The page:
GL Homes mounts email campaign for its Ag Reserve development plan

Palm Beach County commissioners are getting an earful — actually, an email in-box full — from backers of a controversial GL Homes development plan.

The developer has asked county residents to let county commissioners know they support the builder’s plan to preserve 4,900 acres in The Acreage/Loxahatchee area in exchange for a rule change that would allow it to build more on land it owns in the Agricultural Reserve.

RELATED: Planning commissioner quits, citing frustration on Ag Reserve issue

Backers have stuffed commissioners’ in-boxes, telling them in a form email that they “believe that the GL Homes plan is beneficial for the entire County.”

Some of those who sent the emails have addresses indicating they are connected to businesses that could be vendors of GL. The Palm Beach Post reached out for comment from a half-dozen of those who sent the emails. None responded to requests for comment.

The GL Homes email campaign is the flip side to one launched earlier this year by the Coalition of Boynton West Residential Associations, which opposes the plan.

GL Homes Vice President Kevin Ratterree said the developer’s campaign is in response to COBWRA’s efforts.

“Due to the onslaught of misinformation from COBWRA, we are being very proactive to get residents of Palm Beach County accurate information about our Agricultural Preservation Plan,” Ratterree said. “GL Homes has reached out to community groups, local farmers, residents, the construction industry, restaurants and many other businesses. We have set up informational websites and encouraged these groups to visit the sites for additional information on our plan, with the goal that we can gain their support.”

Ratterree did not specify how COWBRA is misinforming the public, but GL officials have bristled at suggestions by opponents of their plan that the developer is “dismantling the Ag Reserve.”

COBWRA President Myrna Rosoff said her organization has not peddled misinformation.

“We totally disagree with that characterization,” she said. “We are trying to inform the public in this part of Palm Beach County.”

The pro-GL emails sent to commissioners note some of the sweeteners the developer has incorporated into its plan. GL said those public benefits include:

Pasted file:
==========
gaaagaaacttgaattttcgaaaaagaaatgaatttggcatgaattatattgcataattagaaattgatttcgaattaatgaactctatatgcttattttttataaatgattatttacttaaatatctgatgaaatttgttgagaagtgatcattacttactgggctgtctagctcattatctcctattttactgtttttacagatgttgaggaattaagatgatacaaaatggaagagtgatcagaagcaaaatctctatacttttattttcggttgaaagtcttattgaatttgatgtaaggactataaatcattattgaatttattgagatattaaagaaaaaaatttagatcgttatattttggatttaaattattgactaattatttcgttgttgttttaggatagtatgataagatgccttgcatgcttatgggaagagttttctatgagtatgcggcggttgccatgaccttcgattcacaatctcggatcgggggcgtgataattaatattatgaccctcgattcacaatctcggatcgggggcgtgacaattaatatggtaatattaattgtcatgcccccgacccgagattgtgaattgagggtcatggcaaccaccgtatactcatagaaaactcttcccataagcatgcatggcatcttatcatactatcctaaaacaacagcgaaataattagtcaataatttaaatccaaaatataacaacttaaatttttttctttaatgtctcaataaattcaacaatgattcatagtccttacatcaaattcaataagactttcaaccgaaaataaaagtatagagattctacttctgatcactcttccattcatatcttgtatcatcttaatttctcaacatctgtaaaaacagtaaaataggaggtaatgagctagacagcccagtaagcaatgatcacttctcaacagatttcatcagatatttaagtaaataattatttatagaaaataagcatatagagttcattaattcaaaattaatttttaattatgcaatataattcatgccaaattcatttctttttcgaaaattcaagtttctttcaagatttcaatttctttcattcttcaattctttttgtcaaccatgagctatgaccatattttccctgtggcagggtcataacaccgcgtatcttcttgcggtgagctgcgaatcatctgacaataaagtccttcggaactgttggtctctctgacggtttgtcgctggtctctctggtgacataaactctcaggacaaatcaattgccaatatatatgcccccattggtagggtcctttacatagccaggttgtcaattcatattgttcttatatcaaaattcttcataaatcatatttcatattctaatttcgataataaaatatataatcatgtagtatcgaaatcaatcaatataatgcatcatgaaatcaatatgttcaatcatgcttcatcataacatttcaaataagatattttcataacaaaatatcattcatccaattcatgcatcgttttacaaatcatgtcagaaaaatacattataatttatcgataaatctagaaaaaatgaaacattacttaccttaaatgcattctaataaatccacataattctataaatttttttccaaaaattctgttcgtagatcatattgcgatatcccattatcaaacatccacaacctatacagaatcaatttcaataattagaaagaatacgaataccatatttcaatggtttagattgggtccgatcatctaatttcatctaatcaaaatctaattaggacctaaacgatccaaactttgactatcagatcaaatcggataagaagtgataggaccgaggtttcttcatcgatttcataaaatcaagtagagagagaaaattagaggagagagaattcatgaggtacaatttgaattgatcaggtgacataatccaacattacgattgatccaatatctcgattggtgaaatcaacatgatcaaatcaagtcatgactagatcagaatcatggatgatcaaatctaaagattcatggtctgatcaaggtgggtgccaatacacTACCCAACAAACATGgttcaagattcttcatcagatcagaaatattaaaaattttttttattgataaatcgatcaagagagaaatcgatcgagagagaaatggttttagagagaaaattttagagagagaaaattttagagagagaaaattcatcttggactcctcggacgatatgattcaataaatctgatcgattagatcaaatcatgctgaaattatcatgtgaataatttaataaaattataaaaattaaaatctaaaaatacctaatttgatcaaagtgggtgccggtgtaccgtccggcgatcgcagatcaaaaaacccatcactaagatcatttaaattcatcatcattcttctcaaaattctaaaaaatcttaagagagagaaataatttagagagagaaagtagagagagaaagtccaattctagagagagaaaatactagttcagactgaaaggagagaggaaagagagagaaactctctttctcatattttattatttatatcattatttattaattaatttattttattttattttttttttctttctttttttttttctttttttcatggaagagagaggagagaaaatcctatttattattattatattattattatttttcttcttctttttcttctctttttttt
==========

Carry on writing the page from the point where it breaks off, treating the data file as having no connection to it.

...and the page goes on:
• Preserving nearly 5,000 acres of contiguous farmland in The Acreage/Loxahatchee area known as Indian Trails Grove.
  • Dedicating 640 acres to help flood control efforts in The Acreage/Loxahatchee area.
  • Providing 46 acres to expand Sam Friedland Park in The Acreage.
  • Providing 75 acres for the construction of a high school in west Boynton Beach.
  • Providing 30 acres for the construction of an elementary school in west Delray Beach.
  • Providing $10 million for the construction of both schools.
  • Widening Lyons Road to four lanes from Boynton Beach Boulevard to Atlantic Avenue.
  • Adding an additional northbound lane on Acme Dairy Road, south of Boynton Beach Boulevard.
  • Adding a third left-hand turn lane at the corner of Lyons Road and Boynton Beach Boulevard for eastbound traffic on Boynton Beach Boulevard.

State laws mandate that developers like GL Homes pay for their share of road improvements required by increases in traffic from their new communities, but GL Homes said the roadwork it is proposing in this case goes far beyond those requirements.

County Mayor Paulette Burdick, who, along with her colleagues on the County Commission will make the final call on GL’s plan, agreed that GL Homes has offered more in this proposal than other developers who want rule changes generally do. But she said the sweeteners don’t go far enough.

Burdick, a former Palm Beach School Board County member, said the money GL has offered for school construction, for example, is only a fraction of what building the schools would cost.

“Where’s the other $50-60-70 million going to come from for the schools of the children who will be moving into these homes?” she asked. “The public is going to have to pay the balance.”

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